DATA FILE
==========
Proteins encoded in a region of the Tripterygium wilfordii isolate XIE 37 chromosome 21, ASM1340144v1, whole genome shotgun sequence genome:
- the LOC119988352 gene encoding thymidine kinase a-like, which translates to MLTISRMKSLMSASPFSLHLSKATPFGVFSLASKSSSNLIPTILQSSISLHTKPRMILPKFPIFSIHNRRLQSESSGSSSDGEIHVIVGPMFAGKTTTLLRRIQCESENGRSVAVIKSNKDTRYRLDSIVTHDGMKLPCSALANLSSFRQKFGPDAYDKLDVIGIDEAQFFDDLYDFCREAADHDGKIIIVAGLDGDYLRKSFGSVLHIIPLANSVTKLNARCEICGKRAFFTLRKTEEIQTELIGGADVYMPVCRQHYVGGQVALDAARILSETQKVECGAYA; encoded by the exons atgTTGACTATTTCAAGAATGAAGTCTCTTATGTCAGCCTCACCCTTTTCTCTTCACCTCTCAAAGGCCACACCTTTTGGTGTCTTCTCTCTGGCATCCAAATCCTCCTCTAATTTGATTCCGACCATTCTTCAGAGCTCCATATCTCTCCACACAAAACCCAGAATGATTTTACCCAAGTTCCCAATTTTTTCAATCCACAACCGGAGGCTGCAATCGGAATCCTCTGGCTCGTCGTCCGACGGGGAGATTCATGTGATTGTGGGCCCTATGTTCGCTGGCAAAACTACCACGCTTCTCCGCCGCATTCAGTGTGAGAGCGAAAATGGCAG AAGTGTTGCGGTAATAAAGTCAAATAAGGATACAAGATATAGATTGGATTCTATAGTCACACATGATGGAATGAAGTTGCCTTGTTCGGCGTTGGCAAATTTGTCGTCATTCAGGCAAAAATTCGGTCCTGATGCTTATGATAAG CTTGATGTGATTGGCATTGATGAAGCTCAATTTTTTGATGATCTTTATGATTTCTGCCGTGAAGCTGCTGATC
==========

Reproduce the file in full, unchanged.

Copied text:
Proteins encoded in a region of the Tripterygium wilfordii isolate XIE 37 chromosome 21, ASM1340144v1, whole genome shotgun sequence genome:
- the LOC119988352 gene encoding thymidine kinase a-like, which translates to MLTISRMKSLMSASPFSLHLSKATPFGVFSLASKSSSNLIPTILQSSISLHTKPRMILPKFPIFSIHNRRLQSESSGSSSDGEIHVIVGPMFAGKTTTLLRRIQCESENGRSVAVIKSNKDTRYRLDSIVTHDGMKLPCSALANLSSFRQKFGPDAYDKLDVIGIDEAQFFDDLYDFCREAADHDGKIIIVAGLDGDYLRKSFGSVLHIIPLANSVTKLNARCEICGKRAFFTLRKTEEIQTELIGGADVYMPVCRQHYVGGQVALDAARILSETQKVECGAYA; encoded by the exons atgTTGACTATTTCAAGAATGAAGTCTCTTATGTCAGCCTCACCCTTTTCTCTTCACCTCTCAAAGGCCACACCTTTTGGTGTCTTCTCTCTGGCATCCAAATCCTCCTCTAATTTGATTCCGACCATTCTTCAGAGCTCCATATCTCTCCACACAAAACCCAGAATGATTTTACCCAAGTTCCCAATTTTTTCAATCCACAACCGGAGGCTGCAATCGGAATCCTCTGGCTCGTCGTCCGACGGGGAGATTCATGTGATTGTGGGCCCTATGTTCGCTGGCAAAACTACCACGCTTCTCCGCCGCATTCAGTGTGAGAGCGAAAATGGCAG AAGTGTTGCGGTAATAAAGTCAAATAAGGATACAAGATATAGATTGGATTCTATAGTCACACATGATGGAATGAAGTTGCCTTGTTCGGCGTTGGCAAATTTGTCGTCATTCAGGCAAAAATTCGGTCCTGATGCTTATGATAAG CTTGATGTGATTGGCATTGATGAAGCTCAATTTTTTGATGATCTTTATGATTTCTGCCGTGAAGCTGCTGATC